Students engaging with the fort wall, during their study tour to Bidar.

Key Values

  • Inward-looking and interdisciplinary approach
  • Heritage interpretation and translation.
  • Practising creativity through amalgamation.
  • Creative and contextual responses.

Course structure

  1. Studios encourage active, contextual learning where students develop core disciplinary skills and knowledge. Studios facilitate collaborative and creative design solutions to complex, open-ended problems
  2. Workshops provide intense learning experiences in making and doing, across the different disciplines.
  3. Internship with an industry or a design studio is compulsory for students at the end of 1st year
  4. Self Initiated Project is an end of the semester challenge that allows the student to engage in research / enquiry or design based projects. Students begin by writing their project proposal and defining the scope of their project and they are mentored by faculty / design professionals.
  5. Electives are liberal arts courses aimed to cultivate intellectual and reflective abilities in students and motivate them to probe deeper and approach their design process in a holistic manner.
  6. Capstone Project is the culmination of the research, capabilities and knowledge gained over the last three semesters. Students are required to submit their design output and a mandated thesis document. Students are mentored during this final project and go through seminars to get feedback from faculty and peer groups

Learning Approach

Different units and courses will be conducted through either one or more of the following approaches:

  • Project-based: To actively explore real world challenges, conflicts and problems within timelines with context-sensitivity.
  • Position-based: To foster a deep understanding of theories and practices, and arrive at individual inquires and stand-points.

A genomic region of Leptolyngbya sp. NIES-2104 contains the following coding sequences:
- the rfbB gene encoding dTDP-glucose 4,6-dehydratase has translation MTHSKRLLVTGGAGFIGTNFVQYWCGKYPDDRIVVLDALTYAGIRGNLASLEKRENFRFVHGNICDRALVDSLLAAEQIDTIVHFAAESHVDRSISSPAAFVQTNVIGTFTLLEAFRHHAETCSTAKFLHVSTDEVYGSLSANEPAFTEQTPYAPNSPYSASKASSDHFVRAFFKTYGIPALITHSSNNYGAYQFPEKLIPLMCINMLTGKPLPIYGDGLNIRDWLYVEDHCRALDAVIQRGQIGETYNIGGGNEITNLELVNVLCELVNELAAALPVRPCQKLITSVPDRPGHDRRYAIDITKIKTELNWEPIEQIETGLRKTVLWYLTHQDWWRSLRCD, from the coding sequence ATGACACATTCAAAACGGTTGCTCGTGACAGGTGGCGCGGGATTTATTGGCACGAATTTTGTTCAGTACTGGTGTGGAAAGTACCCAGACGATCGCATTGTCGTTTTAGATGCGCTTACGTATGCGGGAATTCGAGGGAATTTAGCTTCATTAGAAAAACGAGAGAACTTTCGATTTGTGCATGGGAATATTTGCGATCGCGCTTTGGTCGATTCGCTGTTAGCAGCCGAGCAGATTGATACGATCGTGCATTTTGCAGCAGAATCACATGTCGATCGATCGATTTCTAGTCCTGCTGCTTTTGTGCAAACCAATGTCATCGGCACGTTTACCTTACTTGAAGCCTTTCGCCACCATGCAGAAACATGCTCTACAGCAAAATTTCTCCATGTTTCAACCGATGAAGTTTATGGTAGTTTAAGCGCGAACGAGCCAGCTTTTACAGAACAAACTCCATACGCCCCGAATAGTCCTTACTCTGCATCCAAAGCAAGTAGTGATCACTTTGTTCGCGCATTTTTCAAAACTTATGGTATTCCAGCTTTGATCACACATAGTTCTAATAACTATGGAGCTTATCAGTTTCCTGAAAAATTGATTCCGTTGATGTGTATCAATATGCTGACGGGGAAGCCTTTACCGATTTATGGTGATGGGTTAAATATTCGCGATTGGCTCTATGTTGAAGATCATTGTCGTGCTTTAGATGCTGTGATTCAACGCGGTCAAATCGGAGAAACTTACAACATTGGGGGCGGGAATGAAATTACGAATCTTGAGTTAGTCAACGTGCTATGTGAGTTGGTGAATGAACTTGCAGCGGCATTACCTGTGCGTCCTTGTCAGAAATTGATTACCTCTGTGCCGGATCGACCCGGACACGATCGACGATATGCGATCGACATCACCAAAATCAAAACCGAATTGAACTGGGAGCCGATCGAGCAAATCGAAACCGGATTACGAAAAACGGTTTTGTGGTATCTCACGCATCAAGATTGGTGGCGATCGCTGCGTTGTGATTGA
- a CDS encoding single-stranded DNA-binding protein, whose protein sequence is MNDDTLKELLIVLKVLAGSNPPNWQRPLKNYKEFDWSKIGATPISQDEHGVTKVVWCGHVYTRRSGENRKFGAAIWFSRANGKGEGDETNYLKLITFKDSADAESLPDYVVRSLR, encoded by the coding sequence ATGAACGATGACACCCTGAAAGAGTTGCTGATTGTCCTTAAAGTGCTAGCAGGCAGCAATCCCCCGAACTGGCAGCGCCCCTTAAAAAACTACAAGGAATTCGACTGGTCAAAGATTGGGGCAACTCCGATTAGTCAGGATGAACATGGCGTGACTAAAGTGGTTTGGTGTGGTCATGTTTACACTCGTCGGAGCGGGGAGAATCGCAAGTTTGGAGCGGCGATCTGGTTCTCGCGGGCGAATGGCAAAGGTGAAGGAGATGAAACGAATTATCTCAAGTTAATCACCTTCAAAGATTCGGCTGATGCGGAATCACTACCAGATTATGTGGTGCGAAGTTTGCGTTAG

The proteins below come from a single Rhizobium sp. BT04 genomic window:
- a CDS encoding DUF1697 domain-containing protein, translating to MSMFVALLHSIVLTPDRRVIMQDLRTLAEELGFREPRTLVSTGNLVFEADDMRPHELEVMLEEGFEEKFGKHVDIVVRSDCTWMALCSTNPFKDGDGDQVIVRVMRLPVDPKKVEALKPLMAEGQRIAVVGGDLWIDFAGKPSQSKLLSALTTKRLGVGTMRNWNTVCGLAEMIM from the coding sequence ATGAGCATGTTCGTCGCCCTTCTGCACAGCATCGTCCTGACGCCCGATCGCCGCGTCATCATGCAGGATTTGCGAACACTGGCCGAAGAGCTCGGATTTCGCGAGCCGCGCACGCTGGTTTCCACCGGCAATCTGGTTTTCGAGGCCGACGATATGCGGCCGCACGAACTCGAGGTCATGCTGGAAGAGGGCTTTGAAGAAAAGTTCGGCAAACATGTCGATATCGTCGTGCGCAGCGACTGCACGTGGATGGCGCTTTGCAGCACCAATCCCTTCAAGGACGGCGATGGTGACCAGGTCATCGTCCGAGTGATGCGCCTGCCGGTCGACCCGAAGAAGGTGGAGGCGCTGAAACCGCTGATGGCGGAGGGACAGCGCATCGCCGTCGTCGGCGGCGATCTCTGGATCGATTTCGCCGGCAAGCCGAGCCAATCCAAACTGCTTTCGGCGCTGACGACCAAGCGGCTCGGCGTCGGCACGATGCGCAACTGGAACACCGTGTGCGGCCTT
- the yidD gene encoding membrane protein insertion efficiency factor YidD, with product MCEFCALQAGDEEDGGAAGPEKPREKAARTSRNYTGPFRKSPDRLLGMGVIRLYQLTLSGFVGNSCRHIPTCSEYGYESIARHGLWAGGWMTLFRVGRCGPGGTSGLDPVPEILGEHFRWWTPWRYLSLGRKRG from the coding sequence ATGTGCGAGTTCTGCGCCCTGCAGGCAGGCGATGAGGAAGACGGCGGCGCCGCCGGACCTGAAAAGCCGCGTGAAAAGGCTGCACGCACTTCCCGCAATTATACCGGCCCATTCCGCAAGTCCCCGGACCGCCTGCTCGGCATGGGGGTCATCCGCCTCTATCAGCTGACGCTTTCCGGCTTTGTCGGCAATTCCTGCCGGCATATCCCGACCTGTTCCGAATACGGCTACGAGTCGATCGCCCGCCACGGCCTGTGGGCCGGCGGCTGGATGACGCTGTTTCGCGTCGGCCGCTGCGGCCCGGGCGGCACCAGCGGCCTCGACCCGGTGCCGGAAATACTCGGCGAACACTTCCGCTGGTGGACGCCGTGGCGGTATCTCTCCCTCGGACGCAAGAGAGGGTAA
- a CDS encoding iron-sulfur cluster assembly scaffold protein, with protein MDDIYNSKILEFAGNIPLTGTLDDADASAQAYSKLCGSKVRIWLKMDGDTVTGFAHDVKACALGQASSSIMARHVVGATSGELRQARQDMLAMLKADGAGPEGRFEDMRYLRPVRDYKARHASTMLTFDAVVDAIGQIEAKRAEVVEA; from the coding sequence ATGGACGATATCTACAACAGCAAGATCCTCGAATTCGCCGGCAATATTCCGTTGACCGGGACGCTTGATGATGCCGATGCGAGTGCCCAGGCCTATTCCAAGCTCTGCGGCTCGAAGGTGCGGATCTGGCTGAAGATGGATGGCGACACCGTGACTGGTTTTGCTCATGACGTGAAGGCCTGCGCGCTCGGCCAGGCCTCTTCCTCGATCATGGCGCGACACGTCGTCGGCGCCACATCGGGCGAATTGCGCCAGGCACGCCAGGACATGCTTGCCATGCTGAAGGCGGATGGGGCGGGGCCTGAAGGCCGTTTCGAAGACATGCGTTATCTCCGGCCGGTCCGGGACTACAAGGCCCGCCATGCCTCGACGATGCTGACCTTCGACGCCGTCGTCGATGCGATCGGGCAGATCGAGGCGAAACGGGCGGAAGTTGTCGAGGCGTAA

• Place-based: To take the learning from immersive field trips and expeditions; and extend, deepen and transform them into site-specific interventions.
  • Participation-based:  To understand the diversity of actors, who passively or actively inhabit the space of inquiry, and incorporate their insights through sensitive and equitable tools.
  • Process-based: To engage with art and design research methodologies; and push the boundaries of discourses in urban design, conservation and sustainability.


On successful application of the program, students would acquire the following capabilities:

  • To conceptualise notions of contemporary creative practices, cultural landscapes and heritage compatible development to better the social environments and benefit local communities.
  • To understand the key norms around protection and management of cultural and natural heritage.
  • To document, map, survey, research, record, analyse, visualise, theorise and disseminate a wide range of information and insights.
  • To build inventories, assess threats and write proposals to protect historic sites and local communities.
  • To design and manage at different scales for heritage protection initiatives, while nurturing creativity and participation, individually as well as in multidisciplinary groups.


These capability sets would open up various opportunities for successful graduates in the following fields or forms of practices:

  • Heritage conservation and heritage compatible design, designing for the built-environment to product design or film-making.
  • Government agencies, research and development organizations, NGOs, social enterprises, museums, galleries, archives and performing art centers.
  • Hospitality businesses and organizations focused on cultural tourism and ecotourism
  • Design entrepreneurship
  • Higher studies through doctoral programs and career in academics


Course Leader: Ishita Shah

For further information, kindly email Ishita Shah at

Disciplinary Intersections

The program is informed by the following learning disciplines:

Illustrations printed and exhibited on paper board by Gayathri Hariharan, for studio project towards redesigning the Arakkal Museum in Kannur (Cannanore), Kerala.

Research and Collaboration

Students have opportunities to work within the academic structures and/or work across the following centers and labs:

Cultural heritage mapping of Belur by Nikita Jain, as a part of an academic exercise conducted under SUI-Srishti Collaborative (Source: SUI-Srishti; Dr. Jyoti Hosagrahar)


View Eligibility for Admission, Fee Schedule, Application Form & Other information for this Program >>